Seeker sensitive churches want to fill their pews with non Christians to evangelize to them.  It is true that God does save people by attending Church; I personally know some.  For instance, a couple that was not married, but were living together, attended our church.  God worked in their lives so they both gave their lives to Jesus, and then the married.  However, when market-driven churches seek ways to draw the unsaved, many things change as opposed to biblically-based church services.  Praise services turn into concerts.  Sermons are shortened in the effort not to become "boring."  All Scripture passages are on power point so no one needs a Bible anymore.  Drama is used a lot to entertain people.  All these things make the pagans feel good, entertained, and energized.  But does it really help?  Are the true believers getting fed? I would argue that many are not.  Seeker sensitive churches have gotten to the point where they do all this stuff to draw in a large amount of people, but in doing so, they have changed the message of the God's Word so much that their church becomes meaningless.  All their church has become is a place to meet nice people, hear a short, entertaining sermon, listen to a concert, and feel good about yourself that you went to a "church."  If people dare to change the format and really start preaching God's Word instead of entertaining them, the pagans will leave.  Hence, many of these churches are caught in a vicious circle.  So the churches keep up their seeker sensitive programs to look good numerically in the eyes of men.  Instead of the church meaning "a body of believers," it now has been reduced to a building full of anybody having fun, and doing the Christian "thing".

The early church grew incredibly without any seeker sensitive programs (Acts 2:47).  Biblically, the purpose of the church was to build up believers through the teaching and fellowship, communion and prayer (Acts 2:42-47).  They then went out and reached those around them with the good news through evangelism and missions ( e.g. Acts 3).  The apostles' primary focus was on feeding the believers spiritually.  These spiritually maturing believers would then reach out to pagans and tell them of the good news of the Gospel of Jesus Christ.

But some would argue: "but people are getting saved in seeker sensitive churches."  That is great; I would not doubt that some people are indeed getting saved in these churches.  Others would argue, "what about unity?"  "Isn't this all so divisive?"  "Isn't unity what the Bible teaches?"  It is true that the Bible does teach about the importance of unity (see Ephesians 4).  The end does not justify the means.  We should not use bad methods just because people get saved by them.  Consider the Nazi Concentration camps.  Just because God, in His rich grace and mercy, used some of these concentration camps to bring people to Christ, should we then build concentration camps to get people saved?  This is an extreme example, but again, it shows you that the end result doesn't confirm the use of bad methods even if God is indeed saving people through them.  We need to just faithfully obey what the Bible teaches us.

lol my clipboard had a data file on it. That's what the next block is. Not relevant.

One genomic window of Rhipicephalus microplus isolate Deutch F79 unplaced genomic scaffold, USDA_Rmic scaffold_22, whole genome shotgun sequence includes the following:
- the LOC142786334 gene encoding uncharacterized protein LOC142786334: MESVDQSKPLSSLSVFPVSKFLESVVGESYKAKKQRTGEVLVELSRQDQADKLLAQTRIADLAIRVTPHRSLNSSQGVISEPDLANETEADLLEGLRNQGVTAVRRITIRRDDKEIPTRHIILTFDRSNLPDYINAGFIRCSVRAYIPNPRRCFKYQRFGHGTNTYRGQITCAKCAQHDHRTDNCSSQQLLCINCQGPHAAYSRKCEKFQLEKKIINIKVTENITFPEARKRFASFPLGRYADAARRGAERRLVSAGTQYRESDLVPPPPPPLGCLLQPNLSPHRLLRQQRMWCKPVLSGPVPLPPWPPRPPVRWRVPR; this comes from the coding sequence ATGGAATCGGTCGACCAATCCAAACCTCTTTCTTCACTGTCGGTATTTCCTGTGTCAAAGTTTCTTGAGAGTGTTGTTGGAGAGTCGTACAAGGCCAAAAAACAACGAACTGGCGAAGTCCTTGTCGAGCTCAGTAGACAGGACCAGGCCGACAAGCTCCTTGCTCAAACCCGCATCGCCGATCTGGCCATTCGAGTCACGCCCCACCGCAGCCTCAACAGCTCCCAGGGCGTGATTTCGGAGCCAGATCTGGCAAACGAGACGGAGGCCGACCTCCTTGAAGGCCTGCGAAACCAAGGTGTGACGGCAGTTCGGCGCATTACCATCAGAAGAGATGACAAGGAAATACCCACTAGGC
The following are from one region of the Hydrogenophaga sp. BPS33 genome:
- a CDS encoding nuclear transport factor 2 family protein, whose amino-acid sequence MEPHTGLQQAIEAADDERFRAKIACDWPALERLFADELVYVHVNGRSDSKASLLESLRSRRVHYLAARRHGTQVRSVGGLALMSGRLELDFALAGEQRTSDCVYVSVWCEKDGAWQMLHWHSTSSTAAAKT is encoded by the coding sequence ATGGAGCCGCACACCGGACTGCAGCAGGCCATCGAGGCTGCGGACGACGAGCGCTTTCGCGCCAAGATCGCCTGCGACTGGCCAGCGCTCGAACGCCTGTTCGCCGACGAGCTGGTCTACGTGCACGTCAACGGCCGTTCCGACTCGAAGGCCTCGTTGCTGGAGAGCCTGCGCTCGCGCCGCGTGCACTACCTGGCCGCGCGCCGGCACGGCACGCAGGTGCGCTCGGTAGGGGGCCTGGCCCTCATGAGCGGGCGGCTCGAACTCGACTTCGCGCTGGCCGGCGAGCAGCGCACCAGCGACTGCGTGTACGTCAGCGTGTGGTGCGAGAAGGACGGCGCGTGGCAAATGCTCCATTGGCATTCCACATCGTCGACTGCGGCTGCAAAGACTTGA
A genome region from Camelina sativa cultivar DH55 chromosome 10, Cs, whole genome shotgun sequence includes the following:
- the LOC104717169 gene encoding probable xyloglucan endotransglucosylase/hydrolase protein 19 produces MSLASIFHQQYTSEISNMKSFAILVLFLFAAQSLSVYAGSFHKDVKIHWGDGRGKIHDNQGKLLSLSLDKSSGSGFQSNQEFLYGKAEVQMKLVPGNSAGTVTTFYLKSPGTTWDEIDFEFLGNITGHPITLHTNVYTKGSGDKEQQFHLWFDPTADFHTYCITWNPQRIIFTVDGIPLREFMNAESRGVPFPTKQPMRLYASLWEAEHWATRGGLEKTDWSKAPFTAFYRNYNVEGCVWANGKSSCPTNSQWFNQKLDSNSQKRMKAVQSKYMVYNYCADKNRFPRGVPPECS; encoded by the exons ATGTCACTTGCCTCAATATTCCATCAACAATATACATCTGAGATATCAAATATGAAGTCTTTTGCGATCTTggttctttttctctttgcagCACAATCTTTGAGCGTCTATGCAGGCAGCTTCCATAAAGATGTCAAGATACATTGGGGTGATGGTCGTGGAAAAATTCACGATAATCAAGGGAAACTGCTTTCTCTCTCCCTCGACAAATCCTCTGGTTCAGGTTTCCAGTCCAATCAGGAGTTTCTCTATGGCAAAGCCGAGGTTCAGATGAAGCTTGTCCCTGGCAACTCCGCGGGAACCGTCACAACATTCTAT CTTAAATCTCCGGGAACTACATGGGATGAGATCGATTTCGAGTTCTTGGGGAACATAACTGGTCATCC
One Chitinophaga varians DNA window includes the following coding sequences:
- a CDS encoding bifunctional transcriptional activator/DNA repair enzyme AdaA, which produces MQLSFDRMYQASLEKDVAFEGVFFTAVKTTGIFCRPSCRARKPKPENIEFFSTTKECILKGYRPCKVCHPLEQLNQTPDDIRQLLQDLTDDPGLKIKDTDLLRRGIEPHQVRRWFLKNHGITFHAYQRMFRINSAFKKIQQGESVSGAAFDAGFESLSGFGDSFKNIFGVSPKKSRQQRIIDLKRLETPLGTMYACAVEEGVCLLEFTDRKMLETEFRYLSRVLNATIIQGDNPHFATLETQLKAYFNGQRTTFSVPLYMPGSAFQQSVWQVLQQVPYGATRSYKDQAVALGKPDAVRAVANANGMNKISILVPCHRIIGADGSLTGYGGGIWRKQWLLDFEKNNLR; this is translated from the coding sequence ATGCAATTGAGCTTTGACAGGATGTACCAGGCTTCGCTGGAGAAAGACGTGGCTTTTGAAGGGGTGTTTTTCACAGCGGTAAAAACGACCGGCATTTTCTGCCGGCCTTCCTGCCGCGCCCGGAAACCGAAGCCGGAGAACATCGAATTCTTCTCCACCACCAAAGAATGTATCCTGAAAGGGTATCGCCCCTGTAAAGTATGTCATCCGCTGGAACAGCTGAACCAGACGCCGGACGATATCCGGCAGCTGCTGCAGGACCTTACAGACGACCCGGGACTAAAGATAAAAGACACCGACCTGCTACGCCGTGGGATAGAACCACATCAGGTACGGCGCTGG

Unity is important, but unified about what though?  The "what" is what matters here!  Are we supposed to be unified with Muslims and Mormons because they teach about Jesus too?  At what point do we dissent?  Are we supposed to believe everything that the seeker sensitive supporters are saying just for unity's sake?  We are not supposed to be unified on things that are not Biblical.  For example, Paul gave strict warnings to the Galatians about accepting any other Gospel message that was different than the one that was preached to them.  He said some harsh words about this: "But even if we or an angel from heaven should preach to you a gospel contrary to the one we preached to you, let him be accursed."  (Galatians 1:8)  False teaching always begins with a perversion of God's Word.  The bottom line: we need to be unified on what the Bible teaches a church is, and confront those who want to change definition of a church into something that is not Biblical.  No one likes to be confronted that what they are teaching is wrong; however, sharpening other Christians by encouraging them to follow what God teaches is Biblical.  "All Scripture is breathed out by God and profitable for teaching, for reproof, for correction, and for training in righteousness" (2 Timothy 3:16).  But when we correct those who have veered of God's Word, we must correct in a spirit of love, "speaking the truth in love, we are to grow up in every way into Him who is the head, into Christ."  In doing this we build one another up and demonstrate the love of Christ to one another.

In summary, Seeker sensitive churches are growing incredibly by the numbers.  Yet this is at the cost of becoming people pleasers, not giving the complete Gospel message, changing what it means to be a "church," and true believers' starving for some meat to grow up in Christ.  Is this worth it for the numbers' sake?  I don't think so.